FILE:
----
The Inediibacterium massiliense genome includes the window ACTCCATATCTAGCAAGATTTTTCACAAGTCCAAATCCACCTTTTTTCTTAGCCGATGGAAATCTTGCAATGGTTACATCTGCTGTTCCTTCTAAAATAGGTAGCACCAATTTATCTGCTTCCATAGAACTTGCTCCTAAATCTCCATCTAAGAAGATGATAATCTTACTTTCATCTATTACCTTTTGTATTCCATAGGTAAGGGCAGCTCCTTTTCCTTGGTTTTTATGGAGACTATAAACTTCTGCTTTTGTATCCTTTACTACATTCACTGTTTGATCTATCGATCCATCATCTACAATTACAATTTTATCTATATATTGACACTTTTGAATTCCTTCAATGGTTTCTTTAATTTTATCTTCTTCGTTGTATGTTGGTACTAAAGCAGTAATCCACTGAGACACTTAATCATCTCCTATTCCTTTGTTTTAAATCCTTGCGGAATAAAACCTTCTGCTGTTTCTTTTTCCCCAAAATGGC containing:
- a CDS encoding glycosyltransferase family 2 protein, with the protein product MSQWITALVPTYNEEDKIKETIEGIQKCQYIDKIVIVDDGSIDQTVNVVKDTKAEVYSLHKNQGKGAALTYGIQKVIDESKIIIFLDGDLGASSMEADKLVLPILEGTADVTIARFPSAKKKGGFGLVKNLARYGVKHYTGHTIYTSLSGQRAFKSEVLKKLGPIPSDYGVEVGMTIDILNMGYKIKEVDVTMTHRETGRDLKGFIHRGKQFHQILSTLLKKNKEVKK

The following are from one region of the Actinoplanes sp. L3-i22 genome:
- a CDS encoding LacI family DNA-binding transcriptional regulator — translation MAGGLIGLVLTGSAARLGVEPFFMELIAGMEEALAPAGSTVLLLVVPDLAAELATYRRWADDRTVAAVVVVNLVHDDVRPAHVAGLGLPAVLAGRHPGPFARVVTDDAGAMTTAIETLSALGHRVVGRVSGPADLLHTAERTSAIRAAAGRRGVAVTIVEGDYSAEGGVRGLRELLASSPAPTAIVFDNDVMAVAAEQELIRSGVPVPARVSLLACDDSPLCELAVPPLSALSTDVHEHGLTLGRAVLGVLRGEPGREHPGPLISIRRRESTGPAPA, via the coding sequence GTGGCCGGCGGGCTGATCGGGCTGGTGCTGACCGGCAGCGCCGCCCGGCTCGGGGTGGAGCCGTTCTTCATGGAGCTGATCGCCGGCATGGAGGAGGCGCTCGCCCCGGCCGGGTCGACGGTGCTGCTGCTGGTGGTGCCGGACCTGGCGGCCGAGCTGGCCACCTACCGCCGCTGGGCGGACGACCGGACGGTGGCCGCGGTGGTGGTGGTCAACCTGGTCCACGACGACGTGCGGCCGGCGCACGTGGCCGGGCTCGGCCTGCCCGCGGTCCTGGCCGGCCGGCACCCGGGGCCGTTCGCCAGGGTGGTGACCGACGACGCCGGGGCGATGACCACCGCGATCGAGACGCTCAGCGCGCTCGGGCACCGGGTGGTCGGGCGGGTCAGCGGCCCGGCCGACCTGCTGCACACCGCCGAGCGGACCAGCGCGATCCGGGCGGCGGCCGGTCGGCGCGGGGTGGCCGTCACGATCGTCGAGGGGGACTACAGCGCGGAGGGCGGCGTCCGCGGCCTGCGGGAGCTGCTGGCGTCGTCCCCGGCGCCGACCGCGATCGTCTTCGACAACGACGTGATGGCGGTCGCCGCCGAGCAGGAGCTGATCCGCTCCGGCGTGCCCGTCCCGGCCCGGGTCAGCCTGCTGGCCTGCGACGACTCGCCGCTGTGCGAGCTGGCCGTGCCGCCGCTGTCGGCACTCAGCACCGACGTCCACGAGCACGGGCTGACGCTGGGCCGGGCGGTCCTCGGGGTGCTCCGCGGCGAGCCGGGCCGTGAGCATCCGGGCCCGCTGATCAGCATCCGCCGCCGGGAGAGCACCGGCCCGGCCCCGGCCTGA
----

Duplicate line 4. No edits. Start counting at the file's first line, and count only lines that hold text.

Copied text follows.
- a CDS encoding LacI family DNA-binding transcriptional regulator — translation MAGGLIGLVLTGSAARLGVEPFFMELIAGMEEALAPAGSTVLLLVVPDLAAELATYRRWADDRTVAAVVVVNLVHDDVRPAHVAGLGLPAVLAGRHPGPFARVVTDDAGAMTTAIETLSALGHRVVGRVSGPADLLHTAERTSAIRAAAGRRGVAVTIVEGDYSAEGGVRGLRELLASSPAPTAIVFDNDVMAVAAEQELIRSGVPVPARVSLLACDDSPLCELAVPPLSALSTDVHEHGLTLGRAVLGVLRGEPGREHPGPLISIRRRESTGPAPA, via the coding sequence GTGGCCGGCGGGCTGATCGGGCTGGTGCTGACCGGCAGCGCCGCCCGGCTCGGGGTGGAGCCGTTCTTCATGGAGCTGATCGCCGGCATGGAGGAGGCGCTCGCCCCGGCCGGGTCGACGGTGCTGCTGCTGGTGGTGCCGGACCTGGCGGCCGAGCTGGCCACCTACCGCCGCTGGGCGGACGACCGGACGGTGGCCGCGGTGGTGGTGGTCAACCTGGTCCACGACGACGTGCGGCCGGCGCACGTGGCCGGGCTCGGCCTGCCCGCGGTCCTGGCCGGCCGGCACCCGGGGCCGTTCGCCAGGGTGGTGACCGACGACGCCGGGGCGATGACCACCGCGATCGAGACGCTCAGCGCGCTCGGGCACCGGGTGGTCGGGCGGGTCAGCGGCCCGGCCGACCTGCTGCACACCGCCGAGCGGACCAGCGCGATCCGGGCGGCGGCCGGTCGGCGCGGGGTGGCCGTCACGATCGTCGAGGGGGACTACAGCGCGGAGGGCGGCGTCCGCGGCCTGCGGGAGCTGCTGGCGTCGTCCCCGGCGCCGACCGCGATCGTCTTCGACAACGACGTGATGGCGGTCGCCGCCGAGCAGGAGCTGATCCGCTCCGGCGTGCCCGTCCCGGCCCGGGTCAGCCTGCTGGCCTGCGACGACTCGCCGCTGTGCGAGCTGGCCGTGCCGCCGCTGTCGGCACTCAGCACCGACGTCCACGAGCACGGGCTGACGCTGGGCCGGGCGGTCCTCGGGGTGCTCCGCGGCGAGCCGGGCCGTGAGCATCCGGGCCCGCTGATCAGCATCCGCCGCCGGGAGAGCACCGGCCCGGCCCCGGCCTGA